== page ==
What do people think the solution is to the “black people have a high rate of unplanned pregnancy and STDs” issue? I might believe that some children or teenagers are ignorant of sexuality. But what about people (of any race) who are adults? I always hear people promote “sex ed.” But adults know how babies are made and STDs are contracted. And I imagine adults are the majority of those with unplanned pregnancies and STDs. I have visited the US many times, and the contraception is just as cheap and widely available as it is here in Europe.

    I understand some might find this offensive, but I honestly just do not get why the STD/unplanned pregnancy rate is so high in the States? Can anyone offer insight?

  • plume-assassine

    Abortion isn’t the problem. Cultural perceptions on femaleness are. I agree that gender selection is a problem in China, but preventing women from having sex-selective abortions only brings children in the world who are much more likely to be neglected, abandoned, or abused in the current culture. That kind of suffering/child abuse is far worse than any kind of “suffering” that you associate with abortion. Of course, forced abortion and coercion are real problems, and it’s good that you are working to educate people about this. But banning elective abortion as a whole isn’t a good tactic, and in fact will only make the fate of girl children even worse in the long run, if re-education about the value of girls/women in society isn’t the #1 priority. With better education, there will be fewer cases of abused/neglected girls, and a decrease in the desire for sex-selective abortion.

  • arekushieru

    will vote down your comment to try to censure the truth that many people rip their offspring to shreds simply because they are female.

    First of all, this isn’t censoring your comments.  Anyone can click on a grey-highlighted post and see what it says, again.

     

    Secondly, you wonder why people WOULD censor your posts with comments like ‘rip their offspring to shreds’?

  • arekushieru

    Going by this logic, though, all adults should know complex math equations just because they are adults and already know the basics.  Knowing ‘how babies are made and STD’s are contracted’ is only equivalent to the most basic of math, after all.  Comprehensive sex-ed would give all adults the information they need to correctly use contraception/birth control and prevent unplanned pregnancies.  Besides, no contraceptive/birth control is 100% effective.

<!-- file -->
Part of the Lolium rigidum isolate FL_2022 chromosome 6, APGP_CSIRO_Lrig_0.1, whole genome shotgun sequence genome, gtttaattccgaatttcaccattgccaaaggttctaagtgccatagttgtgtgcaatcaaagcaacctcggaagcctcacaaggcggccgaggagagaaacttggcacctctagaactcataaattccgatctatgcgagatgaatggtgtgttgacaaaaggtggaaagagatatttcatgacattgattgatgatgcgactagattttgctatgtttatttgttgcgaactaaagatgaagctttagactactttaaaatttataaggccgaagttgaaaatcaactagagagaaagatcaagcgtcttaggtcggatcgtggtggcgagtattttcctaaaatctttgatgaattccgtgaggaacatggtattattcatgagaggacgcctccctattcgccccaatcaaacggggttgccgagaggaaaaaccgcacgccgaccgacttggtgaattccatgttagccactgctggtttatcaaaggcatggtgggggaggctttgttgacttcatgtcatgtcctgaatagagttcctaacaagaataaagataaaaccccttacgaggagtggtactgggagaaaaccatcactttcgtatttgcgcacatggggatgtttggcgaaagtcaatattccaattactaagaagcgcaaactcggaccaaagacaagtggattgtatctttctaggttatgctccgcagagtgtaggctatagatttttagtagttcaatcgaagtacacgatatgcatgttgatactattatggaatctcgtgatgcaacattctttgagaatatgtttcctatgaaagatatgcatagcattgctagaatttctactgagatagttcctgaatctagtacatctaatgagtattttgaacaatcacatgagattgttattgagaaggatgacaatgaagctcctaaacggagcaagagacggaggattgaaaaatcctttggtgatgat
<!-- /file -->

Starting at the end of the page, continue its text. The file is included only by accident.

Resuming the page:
• carolyninthecity

    Also, abstinence-only education is sort of a problem in the states. 

    When you’re raised to be ignorant to the facts, and are never told any real information, that doesn’t automatically change when you reach adulthood. Those messages and false information stay with you. 

     

    an entire country afraid to talk openly and honestly about sex is just asking for unplanned pregnancies and stds. Not the most thorough analysis, I know. But that’s the insight I’d offer to you. 

  • forced-birth-rape

    And you say well we can get ten children out of that aborted girl, all she is is breeding chattel to pro-lifers. You do not give a damn about girls you want all girls pregnant, if they get pregnant by rape happy, happy-day for pro-lifers. I would rather be aborted then be born to a pro-lifer.

  • colleen

    an organization that works to end gendercide in China by promoting the value of girls in society.

     

    I strongly recommend that the ‘pro-life’ movement start imagining  the value of girls in US society as more than masturbatory aids, gestation devices and the best source of cheap and free labor.

  • ahunt

    Promote the value of girls…? Details, please.

  • mechashiva

    1. Family-planning clinics are generally placed where there is the greatest need for their services. In wealthier areas, people go to priuvate docs that are covered by their insurance plan. In poor areas, people rely on low-cost clinics that recieve federal funding… like family planning clinics (“abortion clinics” to you).

     

    2. Actually, there are other reasons why more Asian American males are born than females. Without any evidence to suggest the discrepancy is caused by abortion, you are simply speculating based on racist stereotypes. Asian Americans are not all 1st generation migrants from China and India.